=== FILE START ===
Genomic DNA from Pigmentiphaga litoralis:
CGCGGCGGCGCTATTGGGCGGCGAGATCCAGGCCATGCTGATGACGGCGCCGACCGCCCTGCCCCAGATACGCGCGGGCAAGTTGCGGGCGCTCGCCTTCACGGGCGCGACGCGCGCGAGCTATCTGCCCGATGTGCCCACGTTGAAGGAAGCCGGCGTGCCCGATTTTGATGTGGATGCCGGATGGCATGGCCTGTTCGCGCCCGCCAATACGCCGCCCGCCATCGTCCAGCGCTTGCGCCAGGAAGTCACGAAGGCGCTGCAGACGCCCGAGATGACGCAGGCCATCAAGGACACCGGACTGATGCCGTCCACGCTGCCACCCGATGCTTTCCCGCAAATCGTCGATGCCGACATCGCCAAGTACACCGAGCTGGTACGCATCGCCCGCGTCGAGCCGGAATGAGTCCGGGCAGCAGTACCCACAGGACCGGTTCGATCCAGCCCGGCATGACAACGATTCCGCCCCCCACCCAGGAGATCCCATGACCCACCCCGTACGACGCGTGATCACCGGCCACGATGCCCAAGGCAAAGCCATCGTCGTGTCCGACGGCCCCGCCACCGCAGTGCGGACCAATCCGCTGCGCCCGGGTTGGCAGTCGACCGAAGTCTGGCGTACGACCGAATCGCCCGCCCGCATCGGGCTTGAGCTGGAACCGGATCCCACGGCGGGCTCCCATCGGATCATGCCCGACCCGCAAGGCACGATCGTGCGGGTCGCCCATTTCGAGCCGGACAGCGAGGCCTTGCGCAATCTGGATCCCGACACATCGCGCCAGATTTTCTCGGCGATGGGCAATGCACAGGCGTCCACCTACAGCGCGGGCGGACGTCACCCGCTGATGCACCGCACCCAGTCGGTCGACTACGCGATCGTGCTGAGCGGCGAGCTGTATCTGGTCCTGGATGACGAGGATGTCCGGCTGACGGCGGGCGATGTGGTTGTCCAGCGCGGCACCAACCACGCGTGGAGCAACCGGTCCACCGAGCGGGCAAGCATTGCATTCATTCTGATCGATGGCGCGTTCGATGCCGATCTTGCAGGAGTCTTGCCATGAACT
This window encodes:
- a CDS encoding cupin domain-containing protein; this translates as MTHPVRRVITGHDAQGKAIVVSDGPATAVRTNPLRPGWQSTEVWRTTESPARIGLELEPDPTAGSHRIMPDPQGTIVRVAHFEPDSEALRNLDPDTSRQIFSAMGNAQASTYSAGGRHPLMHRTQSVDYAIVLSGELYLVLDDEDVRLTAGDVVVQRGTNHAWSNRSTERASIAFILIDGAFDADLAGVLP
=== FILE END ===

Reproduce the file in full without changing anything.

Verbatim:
Genomic DNA from Pigmentiphaga litoralis:
CGCGGCGGCGCTATTGGGCGGCGAGATCCAGGCCATGCTGATGACGGCGCCGACCGCCCTGCCCCAGATACGCGCGGGCAAGTTGCGGGCGCTCGCCTTCACGGGCGCGACGCGCGCGAGCTATCTGCCCGATGTGCCCACGTTGAAGGAAGCCGGCGTGCCCGATTTTGATGTGGATGCCGGATGGCATGGCCTGTTCGCGCCCGCCAATACGCCGCCCGCCATCGTCCAGCGCTTGCGCCAGGAAGTCACGAAGGCGCTGCAGACGCCCGAGATGACGCAGGCCATCAAGGACACCGGACTGATGCCGTCCACGCTGCCACCCGATGCTTTCCCGCAAATCGTCGATGCCGACATCGCCAAGTACACCGAGCTGGTACGCATCGCCCGCGTCGAGCCGGAATGAGTCCGGGCAGCAGTACCCACAGGACCGGTTCGATCCAGCCCGGCATGACAACGATTCCGCCCCCCACCCAGGAGATCCCATGACCCACCCCGTACGACGCGTGATCACCGGCCACGATGCCCAAGGCAAAGCCATCGTCGTGTCCGACGGCCCCGCCACCGCAGTGCGGACCAATCCGCTGCGCCCGGGTTGGCAGTCGACCGAAGTCTGGCGTACGACCGAATCGCCCGCCCGCATCGGGCTTGAGCTGGAACCGGATCCCACGGCGGGCTCCCATCGGATCATGCCCGACCCGCAAGGCACGATCGTGCGGGTCGCCCATTTCGAGCCGGACAGCGAGGCCTTGCGCAATCTGGATCCCGACACATCGCGCCAGATTTTCTCGGCGATGGGCAATGCACAGGCGTCCACCTACAGCGCGGGCGGACGTCACCCGCTGATGCACCGCACCCAGTCGGTCGACTACGCGATCGTGCTGAGCGGCGAGCTGTATCTGGTCCTGGATGACGAGGATGTCCGGCTGACGGCGGGCGATGTGGTTGTCCAGCGCGGCACCAACCACGCGTGGAGCAACCGGTCCACCGAGCGGGCAAGCATTGCATTCATTCTGATCGATGGCGCGTTCGATGCCGATCTTGCAGGAGTCTTGCCATGAACT
This window encodes:
- a CDS encoding cupin domain-containing protein; this translates as MTHPVRRVITGHDAQGKAIVVSDGPATAVRTNPLRPGWQSTEVWRTTESPARIGLELEPDPTAGSHRIMPDPQGTIVRVAHFEPDSEALRNLDPDTSRQIFSAMGNAQASTYSAGGRHPLMHRTQSVDYAIVLSGELYLVLDDEDVRLTAGDVVVQRGTNHAWSNRSTERASIAFILIDGAFDADLAGVLP